The mysterious workings of the adolescent brain – video

In this talk, Sarah, looks at why do teenagers seem so much more impulsive, so much less self-aware than grown-ups? Cognitive neuroscientist Sarah-Jayne Blakemore compares the prefrontal cortex in adolescents to that of adults, to show us how typically “teenage” behavior is caused by the growing and developing brain.

Sarah-Jayne studies the social brain — the network of brain regions involved in understanding other people — and how it develops in adolescents

Why you should listen

According to TED: Remember being a teenager? Rocked internally with hormones, outwardly with social pressures, you sometimes wondered what was going on in your head. So does Sarah-Jayne Blakemore. And what she and others in her field are finding is: The adolescent brain really is different.

New brain imaging research and clever experiments are revealing how the cortex develops — the executive part of the brain that handles things like planning, self-awareness, analysis of consequences and behavioral choices. It turns out that these regions develop more slowly during adolescence, and in fascinating ways that relate to risk-taking, peer pressure and learning.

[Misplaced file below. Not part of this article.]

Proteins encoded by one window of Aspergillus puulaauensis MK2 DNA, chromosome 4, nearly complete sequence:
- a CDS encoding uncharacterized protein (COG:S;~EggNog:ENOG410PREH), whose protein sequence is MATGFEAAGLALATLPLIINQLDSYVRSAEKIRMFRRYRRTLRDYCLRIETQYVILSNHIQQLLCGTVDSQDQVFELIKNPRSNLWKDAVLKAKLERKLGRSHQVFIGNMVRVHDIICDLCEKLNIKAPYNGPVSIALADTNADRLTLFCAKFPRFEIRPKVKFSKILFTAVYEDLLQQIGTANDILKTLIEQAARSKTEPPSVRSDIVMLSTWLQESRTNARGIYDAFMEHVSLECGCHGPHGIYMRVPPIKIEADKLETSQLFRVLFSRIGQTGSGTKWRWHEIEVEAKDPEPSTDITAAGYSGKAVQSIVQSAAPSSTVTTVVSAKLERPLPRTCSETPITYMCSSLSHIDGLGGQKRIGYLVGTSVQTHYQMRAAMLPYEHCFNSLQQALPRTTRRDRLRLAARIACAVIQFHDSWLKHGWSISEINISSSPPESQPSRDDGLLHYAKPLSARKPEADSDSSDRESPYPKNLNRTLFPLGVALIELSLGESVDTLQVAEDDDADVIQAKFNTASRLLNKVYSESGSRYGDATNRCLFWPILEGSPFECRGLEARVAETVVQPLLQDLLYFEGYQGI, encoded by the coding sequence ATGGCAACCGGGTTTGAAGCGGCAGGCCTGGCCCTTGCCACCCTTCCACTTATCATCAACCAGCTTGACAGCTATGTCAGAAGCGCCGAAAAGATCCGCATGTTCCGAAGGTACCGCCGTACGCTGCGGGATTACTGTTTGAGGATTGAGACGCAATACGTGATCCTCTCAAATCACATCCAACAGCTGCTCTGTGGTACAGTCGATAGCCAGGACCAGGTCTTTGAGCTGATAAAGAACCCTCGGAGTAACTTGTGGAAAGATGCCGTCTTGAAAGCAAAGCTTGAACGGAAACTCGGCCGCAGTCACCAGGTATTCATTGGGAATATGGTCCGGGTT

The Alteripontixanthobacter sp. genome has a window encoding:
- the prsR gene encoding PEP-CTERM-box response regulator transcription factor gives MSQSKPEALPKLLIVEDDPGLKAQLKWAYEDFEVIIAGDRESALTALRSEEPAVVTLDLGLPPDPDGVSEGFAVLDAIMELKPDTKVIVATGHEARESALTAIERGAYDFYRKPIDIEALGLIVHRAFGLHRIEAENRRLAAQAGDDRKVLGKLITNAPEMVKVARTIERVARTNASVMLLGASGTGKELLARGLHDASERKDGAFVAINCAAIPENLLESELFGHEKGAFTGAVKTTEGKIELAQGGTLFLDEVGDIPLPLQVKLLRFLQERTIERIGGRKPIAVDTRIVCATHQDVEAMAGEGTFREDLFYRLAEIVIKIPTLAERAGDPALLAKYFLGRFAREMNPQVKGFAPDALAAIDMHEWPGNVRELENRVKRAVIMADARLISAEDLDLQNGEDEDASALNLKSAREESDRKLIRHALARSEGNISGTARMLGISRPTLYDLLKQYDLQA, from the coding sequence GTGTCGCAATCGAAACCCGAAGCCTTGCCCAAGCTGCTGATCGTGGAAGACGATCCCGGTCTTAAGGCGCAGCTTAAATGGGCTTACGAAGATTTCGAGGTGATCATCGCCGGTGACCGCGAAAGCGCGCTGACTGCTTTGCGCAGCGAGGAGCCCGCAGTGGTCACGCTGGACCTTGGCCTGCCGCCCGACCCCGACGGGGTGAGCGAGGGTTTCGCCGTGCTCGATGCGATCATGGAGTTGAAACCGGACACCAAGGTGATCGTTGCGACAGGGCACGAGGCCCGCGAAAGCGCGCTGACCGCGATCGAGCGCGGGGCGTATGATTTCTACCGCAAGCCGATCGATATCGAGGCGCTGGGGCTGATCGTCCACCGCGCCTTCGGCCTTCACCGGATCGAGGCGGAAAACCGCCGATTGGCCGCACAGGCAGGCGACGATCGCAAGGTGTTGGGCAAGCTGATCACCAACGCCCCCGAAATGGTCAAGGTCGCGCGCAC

Which leads to a bigger question: How can we better target education to speak to teenagers’ growing, changing brains?

“Sarah-Jayne Blakemore emphasises that learning must be seen as a life-long process.”

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